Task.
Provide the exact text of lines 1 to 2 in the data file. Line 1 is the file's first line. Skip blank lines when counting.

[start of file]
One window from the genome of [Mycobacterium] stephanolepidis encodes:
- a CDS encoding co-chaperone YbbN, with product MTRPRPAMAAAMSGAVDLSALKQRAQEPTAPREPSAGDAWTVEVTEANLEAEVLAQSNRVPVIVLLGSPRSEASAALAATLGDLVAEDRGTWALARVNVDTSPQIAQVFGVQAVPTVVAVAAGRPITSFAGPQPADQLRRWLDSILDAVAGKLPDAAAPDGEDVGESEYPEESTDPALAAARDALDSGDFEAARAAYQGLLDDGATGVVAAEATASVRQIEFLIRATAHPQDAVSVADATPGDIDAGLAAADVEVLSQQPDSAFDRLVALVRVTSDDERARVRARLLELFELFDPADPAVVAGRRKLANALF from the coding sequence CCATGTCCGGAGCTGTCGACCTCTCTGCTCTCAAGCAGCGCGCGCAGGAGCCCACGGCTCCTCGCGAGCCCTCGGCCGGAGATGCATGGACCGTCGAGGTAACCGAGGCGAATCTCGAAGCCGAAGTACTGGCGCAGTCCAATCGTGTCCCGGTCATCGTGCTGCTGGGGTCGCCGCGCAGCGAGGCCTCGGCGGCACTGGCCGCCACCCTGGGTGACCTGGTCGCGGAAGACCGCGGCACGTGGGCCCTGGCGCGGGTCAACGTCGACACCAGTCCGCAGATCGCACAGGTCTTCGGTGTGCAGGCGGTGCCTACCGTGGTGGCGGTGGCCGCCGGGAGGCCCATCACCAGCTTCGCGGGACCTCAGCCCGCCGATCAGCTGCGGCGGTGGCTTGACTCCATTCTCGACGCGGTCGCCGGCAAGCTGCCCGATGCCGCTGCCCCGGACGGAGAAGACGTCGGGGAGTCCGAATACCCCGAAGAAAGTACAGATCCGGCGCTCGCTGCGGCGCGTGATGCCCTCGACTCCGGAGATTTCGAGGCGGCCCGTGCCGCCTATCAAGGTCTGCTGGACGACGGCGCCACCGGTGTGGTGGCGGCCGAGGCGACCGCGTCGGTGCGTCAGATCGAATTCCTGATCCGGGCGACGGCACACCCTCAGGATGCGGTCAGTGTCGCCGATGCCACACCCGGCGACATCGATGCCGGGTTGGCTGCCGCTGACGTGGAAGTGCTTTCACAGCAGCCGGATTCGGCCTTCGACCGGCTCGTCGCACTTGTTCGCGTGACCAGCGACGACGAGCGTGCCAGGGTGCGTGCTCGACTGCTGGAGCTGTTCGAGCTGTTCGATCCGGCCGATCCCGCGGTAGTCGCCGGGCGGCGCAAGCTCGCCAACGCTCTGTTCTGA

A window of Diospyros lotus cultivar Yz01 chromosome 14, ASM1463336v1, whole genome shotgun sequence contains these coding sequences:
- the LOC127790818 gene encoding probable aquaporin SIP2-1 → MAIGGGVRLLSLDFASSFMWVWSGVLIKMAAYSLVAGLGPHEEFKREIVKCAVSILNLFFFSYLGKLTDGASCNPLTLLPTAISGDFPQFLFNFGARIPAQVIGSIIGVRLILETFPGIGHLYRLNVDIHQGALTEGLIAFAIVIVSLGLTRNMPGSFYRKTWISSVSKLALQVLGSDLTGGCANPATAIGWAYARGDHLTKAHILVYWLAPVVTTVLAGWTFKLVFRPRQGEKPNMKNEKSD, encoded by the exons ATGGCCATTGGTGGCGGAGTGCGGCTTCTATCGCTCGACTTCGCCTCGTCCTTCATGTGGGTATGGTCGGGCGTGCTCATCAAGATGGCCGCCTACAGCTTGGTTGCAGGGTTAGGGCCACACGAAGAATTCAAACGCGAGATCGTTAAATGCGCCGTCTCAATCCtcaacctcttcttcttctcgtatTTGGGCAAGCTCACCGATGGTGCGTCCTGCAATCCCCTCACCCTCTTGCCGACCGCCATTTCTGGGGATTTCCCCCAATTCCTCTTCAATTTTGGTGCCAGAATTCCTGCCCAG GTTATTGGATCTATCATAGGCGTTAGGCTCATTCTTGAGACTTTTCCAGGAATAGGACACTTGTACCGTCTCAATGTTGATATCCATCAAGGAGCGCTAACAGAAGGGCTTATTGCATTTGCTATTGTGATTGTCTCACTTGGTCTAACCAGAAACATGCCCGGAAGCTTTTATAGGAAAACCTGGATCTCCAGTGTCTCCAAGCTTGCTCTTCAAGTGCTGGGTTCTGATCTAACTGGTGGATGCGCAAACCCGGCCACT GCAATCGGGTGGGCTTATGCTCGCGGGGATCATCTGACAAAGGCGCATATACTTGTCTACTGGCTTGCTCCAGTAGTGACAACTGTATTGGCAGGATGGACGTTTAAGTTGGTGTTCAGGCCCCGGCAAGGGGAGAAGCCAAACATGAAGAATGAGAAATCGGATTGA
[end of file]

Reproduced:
One window from the genome of [Mycobacterium] stephanolepidis encodes:
- a CDS encoding co-chaperone YbbN, with product MTRPRPAMAAAMSGAVDLSALKQRAQEPTAPREPSAGDAWTVEVTEANLEAEVLAQSNRVPVIVLLGSPRSEASAALAATLGDLVAEDRGTWALARVNVDTSPQIAQVFGVQAVPTVVAVAAGRPITSFAGPQPADQLRRWLDSILDAVAGKLPDAAAPDGEDVGESEYPEESTDPALAAARDALDSGDFEAARAAYQGLLDDGATGVVAAEATASVRQIEFLIRATAHPQDAVSVADATPGDIDAGLAAADVEVLSQQPDSAFDRLVALVRVTSDDERARVRARLLELFELFDPADPAVVAGRRKLANALF from the coding sequence CCATGTCCGGAGCTGTCGACCTCTCTGCTCTCAAGCAGCGCGCGCAGGAGCCCACGGCTCCTCGCGAGCCCTCGGCCGGAGATGCATGGACCGTCGAGGTAACCGAGGCGAATCTCGAAGCCGAAGTACTGGCGCAGTCCAATCGTGTCCCGGTCATCGTGCTGCTGGGGTCGCCGCGCAGCGAGGCCTCGGCGGCACTGGCCGCCACCCTGGGTGACCTGGTCGCGGAAGACCGCGGCACGTGGGCCCTGGCGCGGGTCAACGTCGACACCAGTCCGCAGATCGCACAGGTCTTCGGTGTGCAGGCGGTGCCTACCGTGGTGGCGGTGGCCGCCGGGAGGCCCATCACCAGCTTCGCGGGACCTCAGCCCGCCGATCAGCTGCGGCGGTGGCTTGACTCCATTCTCGACGCGGTCGCCGGCAAGCTGCCCGATGCCGCTGCCCCGGACGGAGAAGACGTCGGGGAGTCCGAATACCCCGAAGAAAGTACAGATCCGGCGCTCGCTGCGGCGCGTGATGCCCTCGACTCCGGAGATTTCGAGGCGGCCCGTGCCGCCTATCAAGGTCTGCTGGACGACGGCGCCACCGGTGTGGTGGCGGCCGAGGCGACCGCGTCGGTGCGTCAGATCGAATTCCTGATCCGGGCGACGGCACACCCTCAGGATGCGGTCAGTGTCGCCGATGCCACACCCGGCGACATCGATGCCGGGTTGGCTGCCGCTGACGTGGAAGTGCTTTCACAGCAGCCGGATTCGGCCTTCGACCGGCTCGTCGCACTTGTTCGCGTGACCAGCGACGACGAGCGTGCCAGGGTGCGTGCTCGACTGCTGGAGCTGTTCGAGCTGTTCGATCCGGCCGATCCCGCGGTAGTCGCCGGGCGGCGCAAGCTCGCCAACGCTCTGTTCTGA